Diet connected to breast cancer?

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There is evidence that Japanese women have a genetic predisposition to process hormones differently than Caucasian women, and this may account for the difference in the rate of breast cancer. It's also true that when Japanese women move to the United States, their granddaughters' rate of breast cancer matches that of U.S. women. Does this prove a dietary connection? Probably, but not necessarily. If it is a dietary connection, it could have more to do with eating more hormone-contaminated meat than with eating less soy. If it's not a dietary connection, it could be that pollution of our environment with xenohormones is much higher than that in Japan, or that when Japanese women come to the United States they use oral contraceptives and HRT (Hormone Replacement Therapy) more than they do in Japan, or that their stress levels are increased here. In other words, there are many factors that can increase or decrease the risk of breast cancer. Current thinking is that the increase in breast cancer and the chronic diseases so common in the United States among Japanese immigrants is crated because they consume more calories, and more of the wrong kind of calories from highly processed foods laden with fake fats (trans-fatty acids such as partially hydrogenated oils, refined carbohydrates, and sugar.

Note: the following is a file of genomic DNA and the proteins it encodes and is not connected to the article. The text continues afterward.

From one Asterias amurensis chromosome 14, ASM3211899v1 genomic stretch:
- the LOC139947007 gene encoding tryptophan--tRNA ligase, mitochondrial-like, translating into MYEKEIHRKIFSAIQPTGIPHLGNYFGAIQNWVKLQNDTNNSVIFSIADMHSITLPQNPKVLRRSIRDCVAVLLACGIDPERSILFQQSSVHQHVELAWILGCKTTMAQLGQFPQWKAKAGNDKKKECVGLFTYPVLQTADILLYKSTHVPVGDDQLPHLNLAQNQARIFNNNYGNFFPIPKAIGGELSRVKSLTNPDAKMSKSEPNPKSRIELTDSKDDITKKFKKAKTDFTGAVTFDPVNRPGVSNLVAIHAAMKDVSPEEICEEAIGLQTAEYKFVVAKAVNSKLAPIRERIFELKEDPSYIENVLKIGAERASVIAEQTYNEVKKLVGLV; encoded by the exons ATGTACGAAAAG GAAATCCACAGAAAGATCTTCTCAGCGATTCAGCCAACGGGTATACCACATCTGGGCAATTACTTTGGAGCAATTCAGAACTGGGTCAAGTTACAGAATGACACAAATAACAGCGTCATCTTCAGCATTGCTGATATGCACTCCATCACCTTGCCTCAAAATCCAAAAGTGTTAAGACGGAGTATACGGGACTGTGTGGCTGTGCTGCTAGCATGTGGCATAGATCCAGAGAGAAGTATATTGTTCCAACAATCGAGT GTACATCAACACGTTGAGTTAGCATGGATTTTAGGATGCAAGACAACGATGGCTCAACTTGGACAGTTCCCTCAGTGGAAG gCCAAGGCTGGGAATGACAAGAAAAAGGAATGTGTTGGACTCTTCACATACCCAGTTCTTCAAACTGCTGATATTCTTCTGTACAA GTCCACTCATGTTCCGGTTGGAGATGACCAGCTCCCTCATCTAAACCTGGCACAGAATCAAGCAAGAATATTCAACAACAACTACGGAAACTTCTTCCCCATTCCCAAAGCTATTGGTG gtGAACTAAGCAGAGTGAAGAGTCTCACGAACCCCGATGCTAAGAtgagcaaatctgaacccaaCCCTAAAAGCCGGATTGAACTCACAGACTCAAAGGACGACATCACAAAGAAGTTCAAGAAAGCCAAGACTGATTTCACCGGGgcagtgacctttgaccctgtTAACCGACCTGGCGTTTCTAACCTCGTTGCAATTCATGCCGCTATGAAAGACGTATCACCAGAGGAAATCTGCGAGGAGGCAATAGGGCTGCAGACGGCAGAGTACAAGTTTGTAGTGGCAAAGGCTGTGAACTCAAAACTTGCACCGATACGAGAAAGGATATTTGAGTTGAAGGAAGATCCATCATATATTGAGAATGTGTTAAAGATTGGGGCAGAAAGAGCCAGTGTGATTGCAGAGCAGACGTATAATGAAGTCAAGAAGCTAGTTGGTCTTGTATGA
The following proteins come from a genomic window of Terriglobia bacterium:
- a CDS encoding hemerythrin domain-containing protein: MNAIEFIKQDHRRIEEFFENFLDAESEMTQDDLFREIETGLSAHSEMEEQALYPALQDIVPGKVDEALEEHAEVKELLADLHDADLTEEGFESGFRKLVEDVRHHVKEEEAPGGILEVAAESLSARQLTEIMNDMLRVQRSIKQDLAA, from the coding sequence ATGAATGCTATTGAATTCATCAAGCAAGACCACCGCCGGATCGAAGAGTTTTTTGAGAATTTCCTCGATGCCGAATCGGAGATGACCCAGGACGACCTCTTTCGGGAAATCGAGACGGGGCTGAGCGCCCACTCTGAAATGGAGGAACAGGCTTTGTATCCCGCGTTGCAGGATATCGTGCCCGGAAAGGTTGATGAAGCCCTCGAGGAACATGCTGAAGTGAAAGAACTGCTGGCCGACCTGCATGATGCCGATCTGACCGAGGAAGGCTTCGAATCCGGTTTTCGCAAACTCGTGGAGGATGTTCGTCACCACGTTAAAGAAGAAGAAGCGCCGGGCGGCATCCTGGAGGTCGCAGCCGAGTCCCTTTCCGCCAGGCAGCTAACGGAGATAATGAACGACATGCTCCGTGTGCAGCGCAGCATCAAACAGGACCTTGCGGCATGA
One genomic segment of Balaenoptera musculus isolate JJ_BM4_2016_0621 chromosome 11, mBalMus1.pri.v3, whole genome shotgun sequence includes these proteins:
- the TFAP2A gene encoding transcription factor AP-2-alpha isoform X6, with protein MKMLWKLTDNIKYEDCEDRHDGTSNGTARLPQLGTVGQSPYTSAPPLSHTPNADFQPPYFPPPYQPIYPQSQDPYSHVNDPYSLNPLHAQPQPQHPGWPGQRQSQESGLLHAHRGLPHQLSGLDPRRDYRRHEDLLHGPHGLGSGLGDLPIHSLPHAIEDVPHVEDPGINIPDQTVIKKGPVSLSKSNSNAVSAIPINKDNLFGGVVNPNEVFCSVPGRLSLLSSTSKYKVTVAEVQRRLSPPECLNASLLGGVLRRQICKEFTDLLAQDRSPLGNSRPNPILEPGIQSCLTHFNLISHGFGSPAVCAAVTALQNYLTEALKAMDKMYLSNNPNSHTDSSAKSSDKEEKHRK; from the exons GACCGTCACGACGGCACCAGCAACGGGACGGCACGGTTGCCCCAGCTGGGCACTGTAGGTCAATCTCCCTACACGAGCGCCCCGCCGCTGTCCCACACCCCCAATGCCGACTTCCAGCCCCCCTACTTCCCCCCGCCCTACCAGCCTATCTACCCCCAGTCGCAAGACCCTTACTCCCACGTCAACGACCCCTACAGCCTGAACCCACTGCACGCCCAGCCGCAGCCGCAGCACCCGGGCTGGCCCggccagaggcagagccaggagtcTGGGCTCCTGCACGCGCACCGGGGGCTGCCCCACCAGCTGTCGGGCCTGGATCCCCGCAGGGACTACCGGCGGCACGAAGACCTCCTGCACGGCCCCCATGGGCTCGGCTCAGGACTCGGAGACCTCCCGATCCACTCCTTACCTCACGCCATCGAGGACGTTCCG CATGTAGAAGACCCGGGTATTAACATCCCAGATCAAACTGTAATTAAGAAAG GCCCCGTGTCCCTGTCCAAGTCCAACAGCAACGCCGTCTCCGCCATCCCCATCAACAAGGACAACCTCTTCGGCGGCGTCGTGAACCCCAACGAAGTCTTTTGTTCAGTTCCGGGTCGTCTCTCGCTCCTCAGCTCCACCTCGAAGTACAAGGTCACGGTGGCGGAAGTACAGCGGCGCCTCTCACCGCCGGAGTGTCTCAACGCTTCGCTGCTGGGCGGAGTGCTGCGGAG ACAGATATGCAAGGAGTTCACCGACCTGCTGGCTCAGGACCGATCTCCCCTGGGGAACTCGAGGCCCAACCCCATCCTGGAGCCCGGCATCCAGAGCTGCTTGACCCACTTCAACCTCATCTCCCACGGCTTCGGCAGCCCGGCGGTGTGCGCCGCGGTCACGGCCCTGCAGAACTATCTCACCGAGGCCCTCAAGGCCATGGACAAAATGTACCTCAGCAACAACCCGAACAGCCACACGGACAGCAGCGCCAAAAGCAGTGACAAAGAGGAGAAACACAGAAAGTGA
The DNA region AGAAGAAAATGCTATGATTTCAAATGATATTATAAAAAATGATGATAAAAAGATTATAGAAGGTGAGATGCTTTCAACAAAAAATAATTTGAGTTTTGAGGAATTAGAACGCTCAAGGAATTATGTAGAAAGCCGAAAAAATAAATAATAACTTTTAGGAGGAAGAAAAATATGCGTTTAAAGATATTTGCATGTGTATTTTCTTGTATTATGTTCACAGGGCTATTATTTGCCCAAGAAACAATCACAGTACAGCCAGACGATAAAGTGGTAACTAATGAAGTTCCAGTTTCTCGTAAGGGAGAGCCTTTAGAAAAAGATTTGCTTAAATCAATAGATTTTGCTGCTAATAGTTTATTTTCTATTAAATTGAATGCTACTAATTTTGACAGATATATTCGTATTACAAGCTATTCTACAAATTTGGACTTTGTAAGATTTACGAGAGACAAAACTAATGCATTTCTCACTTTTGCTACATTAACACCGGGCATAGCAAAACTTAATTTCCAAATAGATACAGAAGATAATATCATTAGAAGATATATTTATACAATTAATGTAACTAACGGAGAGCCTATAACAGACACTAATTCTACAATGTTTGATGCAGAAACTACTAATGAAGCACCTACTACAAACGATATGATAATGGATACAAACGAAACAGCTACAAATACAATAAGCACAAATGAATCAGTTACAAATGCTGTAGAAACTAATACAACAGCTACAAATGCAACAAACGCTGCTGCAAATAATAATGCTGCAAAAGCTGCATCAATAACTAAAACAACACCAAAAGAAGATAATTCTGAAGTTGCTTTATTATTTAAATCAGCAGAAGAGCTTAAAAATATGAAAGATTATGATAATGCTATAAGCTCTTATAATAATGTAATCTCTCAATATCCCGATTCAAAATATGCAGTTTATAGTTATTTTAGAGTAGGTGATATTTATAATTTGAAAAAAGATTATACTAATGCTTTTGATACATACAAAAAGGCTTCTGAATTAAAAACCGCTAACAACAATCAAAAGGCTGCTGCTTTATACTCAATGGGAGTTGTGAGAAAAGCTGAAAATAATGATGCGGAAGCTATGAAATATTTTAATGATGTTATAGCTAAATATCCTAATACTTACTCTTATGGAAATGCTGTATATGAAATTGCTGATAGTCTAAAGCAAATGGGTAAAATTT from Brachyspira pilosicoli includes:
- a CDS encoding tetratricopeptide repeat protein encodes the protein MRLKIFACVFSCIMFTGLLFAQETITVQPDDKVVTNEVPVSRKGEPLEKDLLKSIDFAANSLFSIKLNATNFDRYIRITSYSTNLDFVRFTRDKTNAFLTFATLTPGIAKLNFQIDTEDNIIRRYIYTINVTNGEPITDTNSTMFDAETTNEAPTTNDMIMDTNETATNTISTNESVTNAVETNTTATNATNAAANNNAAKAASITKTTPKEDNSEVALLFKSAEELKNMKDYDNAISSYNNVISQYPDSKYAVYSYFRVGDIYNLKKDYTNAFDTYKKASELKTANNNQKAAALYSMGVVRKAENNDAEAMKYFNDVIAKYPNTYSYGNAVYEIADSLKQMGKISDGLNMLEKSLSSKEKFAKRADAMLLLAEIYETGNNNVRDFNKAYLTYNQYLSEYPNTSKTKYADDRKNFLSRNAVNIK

“What Your Doctor May NOT Tell You About Breast Cancer: How Hormone Balance Can Help Save Your Life”, John R. Lee, MD; David Zava, PhD; Virginia Hopkins

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